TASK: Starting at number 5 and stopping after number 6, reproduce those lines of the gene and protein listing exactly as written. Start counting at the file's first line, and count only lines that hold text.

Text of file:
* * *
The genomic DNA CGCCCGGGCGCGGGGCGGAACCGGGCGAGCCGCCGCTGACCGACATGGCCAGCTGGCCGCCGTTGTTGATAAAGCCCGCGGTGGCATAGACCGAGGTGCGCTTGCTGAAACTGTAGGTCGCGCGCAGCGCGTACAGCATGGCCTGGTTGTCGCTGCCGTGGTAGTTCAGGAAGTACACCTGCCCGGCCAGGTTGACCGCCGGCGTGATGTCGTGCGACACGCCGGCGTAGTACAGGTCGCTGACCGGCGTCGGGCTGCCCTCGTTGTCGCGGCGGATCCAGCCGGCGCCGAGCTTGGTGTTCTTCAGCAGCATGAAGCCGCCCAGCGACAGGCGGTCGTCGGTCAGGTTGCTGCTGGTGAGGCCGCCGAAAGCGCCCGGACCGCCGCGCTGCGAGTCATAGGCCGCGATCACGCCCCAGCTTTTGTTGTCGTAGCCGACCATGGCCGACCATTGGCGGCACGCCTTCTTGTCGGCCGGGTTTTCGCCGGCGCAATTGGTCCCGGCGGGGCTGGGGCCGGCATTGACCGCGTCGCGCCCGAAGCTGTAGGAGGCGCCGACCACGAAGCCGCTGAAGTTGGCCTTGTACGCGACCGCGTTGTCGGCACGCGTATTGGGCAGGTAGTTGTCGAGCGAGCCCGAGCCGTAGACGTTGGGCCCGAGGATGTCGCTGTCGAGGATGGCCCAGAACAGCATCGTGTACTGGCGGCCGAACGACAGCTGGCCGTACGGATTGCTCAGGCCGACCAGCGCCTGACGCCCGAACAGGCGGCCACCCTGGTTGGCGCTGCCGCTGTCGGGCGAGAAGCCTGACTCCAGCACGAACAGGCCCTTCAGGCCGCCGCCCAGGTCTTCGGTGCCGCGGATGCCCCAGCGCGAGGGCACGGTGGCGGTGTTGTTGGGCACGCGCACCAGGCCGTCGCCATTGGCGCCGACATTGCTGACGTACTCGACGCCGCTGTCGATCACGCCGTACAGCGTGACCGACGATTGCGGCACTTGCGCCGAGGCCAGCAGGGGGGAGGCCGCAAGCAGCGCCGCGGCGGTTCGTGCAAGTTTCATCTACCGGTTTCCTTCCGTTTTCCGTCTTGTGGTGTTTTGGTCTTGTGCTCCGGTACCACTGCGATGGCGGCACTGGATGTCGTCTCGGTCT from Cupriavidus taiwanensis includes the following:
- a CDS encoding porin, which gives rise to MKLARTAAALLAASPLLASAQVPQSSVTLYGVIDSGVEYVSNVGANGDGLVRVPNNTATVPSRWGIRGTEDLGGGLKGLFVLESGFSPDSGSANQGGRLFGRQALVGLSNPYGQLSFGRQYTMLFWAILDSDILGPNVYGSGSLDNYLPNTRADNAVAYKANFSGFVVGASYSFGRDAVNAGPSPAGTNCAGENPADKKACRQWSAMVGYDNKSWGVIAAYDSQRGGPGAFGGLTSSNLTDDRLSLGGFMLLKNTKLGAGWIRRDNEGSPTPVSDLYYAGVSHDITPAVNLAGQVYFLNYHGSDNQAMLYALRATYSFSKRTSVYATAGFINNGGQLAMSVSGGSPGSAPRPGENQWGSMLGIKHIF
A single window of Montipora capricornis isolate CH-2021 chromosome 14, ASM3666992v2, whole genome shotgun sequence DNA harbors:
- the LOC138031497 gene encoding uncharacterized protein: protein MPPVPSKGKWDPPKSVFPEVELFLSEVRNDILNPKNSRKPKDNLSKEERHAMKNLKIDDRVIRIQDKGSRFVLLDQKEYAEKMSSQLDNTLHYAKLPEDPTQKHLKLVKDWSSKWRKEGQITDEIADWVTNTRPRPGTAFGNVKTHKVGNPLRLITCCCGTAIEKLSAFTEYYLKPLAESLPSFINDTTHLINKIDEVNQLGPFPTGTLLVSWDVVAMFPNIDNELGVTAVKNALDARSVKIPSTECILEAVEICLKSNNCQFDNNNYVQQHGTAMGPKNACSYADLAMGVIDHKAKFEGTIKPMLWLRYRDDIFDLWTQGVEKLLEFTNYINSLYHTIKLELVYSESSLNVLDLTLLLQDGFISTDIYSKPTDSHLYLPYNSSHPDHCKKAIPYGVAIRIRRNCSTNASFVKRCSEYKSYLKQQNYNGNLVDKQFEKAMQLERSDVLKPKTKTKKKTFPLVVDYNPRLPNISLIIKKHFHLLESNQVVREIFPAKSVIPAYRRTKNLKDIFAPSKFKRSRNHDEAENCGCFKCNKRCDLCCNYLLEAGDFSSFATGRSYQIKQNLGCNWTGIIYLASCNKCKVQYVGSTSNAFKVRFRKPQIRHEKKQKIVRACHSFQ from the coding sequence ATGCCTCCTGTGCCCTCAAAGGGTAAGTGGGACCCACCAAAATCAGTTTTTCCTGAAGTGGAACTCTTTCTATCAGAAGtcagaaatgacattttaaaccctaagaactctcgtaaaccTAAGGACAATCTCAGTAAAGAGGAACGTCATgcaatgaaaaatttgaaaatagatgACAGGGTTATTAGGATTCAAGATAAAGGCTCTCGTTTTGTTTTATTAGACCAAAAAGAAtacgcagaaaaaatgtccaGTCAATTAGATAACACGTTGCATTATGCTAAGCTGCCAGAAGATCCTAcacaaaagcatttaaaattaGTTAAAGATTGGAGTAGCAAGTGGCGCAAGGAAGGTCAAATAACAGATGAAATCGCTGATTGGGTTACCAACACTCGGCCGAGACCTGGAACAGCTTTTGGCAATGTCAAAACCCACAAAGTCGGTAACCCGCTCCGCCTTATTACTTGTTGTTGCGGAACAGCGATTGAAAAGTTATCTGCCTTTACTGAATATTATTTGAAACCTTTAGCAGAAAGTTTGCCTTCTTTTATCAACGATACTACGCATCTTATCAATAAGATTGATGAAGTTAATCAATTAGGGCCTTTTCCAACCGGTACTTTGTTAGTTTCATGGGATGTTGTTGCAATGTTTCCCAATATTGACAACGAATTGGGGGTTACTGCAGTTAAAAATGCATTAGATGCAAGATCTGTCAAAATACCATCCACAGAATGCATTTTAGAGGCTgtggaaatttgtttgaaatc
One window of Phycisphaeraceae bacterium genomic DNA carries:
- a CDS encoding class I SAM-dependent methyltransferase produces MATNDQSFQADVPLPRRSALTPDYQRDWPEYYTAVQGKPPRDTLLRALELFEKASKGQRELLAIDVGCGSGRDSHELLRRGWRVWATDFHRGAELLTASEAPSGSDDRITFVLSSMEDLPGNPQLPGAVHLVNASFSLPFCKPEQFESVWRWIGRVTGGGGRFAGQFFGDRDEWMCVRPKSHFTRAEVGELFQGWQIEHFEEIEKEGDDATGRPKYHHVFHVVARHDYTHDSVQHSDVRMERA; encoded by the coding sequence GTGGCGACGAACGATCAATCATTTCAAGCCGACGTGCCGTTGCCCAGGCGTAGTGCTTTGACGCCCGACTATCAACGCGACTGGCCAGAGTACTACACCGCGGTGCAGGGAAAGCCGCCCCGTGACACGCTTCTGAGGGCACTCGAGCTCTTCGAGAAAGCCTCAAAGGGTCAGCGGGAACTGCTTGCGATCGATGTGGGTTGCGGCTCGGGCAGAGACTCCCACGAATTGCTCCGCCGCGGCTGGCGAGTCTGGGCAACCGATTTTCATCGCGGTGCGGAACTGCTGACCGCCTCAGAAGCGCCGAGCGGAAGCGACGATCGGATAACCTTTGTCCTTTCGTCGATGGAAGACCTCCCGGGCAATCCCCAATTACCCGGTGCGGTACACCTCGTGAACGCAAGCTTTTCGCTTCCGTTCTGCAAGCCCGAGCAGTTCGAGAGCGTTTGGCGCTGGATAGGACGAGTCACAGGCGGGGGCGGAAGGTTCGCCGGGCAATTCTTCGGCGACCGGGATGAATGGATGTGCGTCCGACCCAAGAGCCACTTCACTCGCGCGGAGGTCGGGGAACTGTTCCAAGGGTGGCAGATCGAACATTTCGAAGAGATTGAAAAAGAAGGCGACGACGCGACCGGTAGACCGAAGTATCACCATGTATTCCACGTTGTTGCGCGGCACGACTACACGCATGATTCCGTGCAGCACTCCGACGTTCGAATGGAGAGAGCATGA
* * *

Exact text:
One window of Phycisphaeraceae bacterium genomic DNA carries:
- a CDS encoding class I SAM-dependent methyltransferase produces MATNDQSFQADVPLPRRSALTPDYQRDWPEYYTAVQGKPPRDTLLRALELFEKASKGQRELLAIDVGCGSGRDSHELLRRGWRVWATDFHRGAELLTASEAPSGSDDRITFVLSSMEDLPGNPQLPGAVHLVNASFSLPFCKPEQFESVWRWIGRVTGGGGRFAGQFFGDRDEWMCVRPKSHFTRAEVGELFQGWQIEHFEEIEKEGDDATGRPKYHHVFHVVARHDYTHDSVQHSDVRMERA; encoded by the coding sequence GTGGCGACGAACGATCAATCATTTCAAGCCGACGTGCCGTTGCCCAGGCGTAGTGCTTTGACGCCCGACTATCAACGCGACTGGCCAGAGTACTACACCGCGGTGCAGGGAAAGCCGCCCCGTGACACGCTTCTGAGGGCACTCGAGCTCTTCGAGAAAGCCTCAAAGGGTCAGCGGGAACTGCTTGCGATCGATGTGGGTTGCGGCTCGGGCAGAGACTCCCACGAATTGCTCCGCCGCGGCTGGCGAGTCTGGGCAACCGATTTTCATCGCGGTGCGGAACTGCTGACCGCCTCAGAAGCGCCGAGCGGAAGCGACGATCGGATAACCTTTGTCCTTTCGTCGATGGAAGACCTCCCGGGCAATCCCCAATTACCCGGTGCGGTACACCTCGTGAACGCAAGCTTTTCGCTTCCGTTCTGCAAGCCCGAGCAGTTCGAGAGCGTTTGGCGCTGGATAGGACGAGTCACAGGCGGGGGCGGAAGGTTCGCCGGGCAATTCTTCGGCGACCGGGATGAATGGATGTGCGTCCGACCCAAGAGCCACTTCACTCGCGCGGAGGTCGGGGAACTGTTCCAAGGGTGGCAGATCGAACATTTCGAAGAGATTGAAAAAGAAGGCGACGACGCGACCGGTAGACCGAAGTATCACCATGTATTCCACGTTGTTGCGCGGCACGACTACACGCATGATTCCGTGCAGCACTCCGACGTTCGAATGGAGAGAGCATGA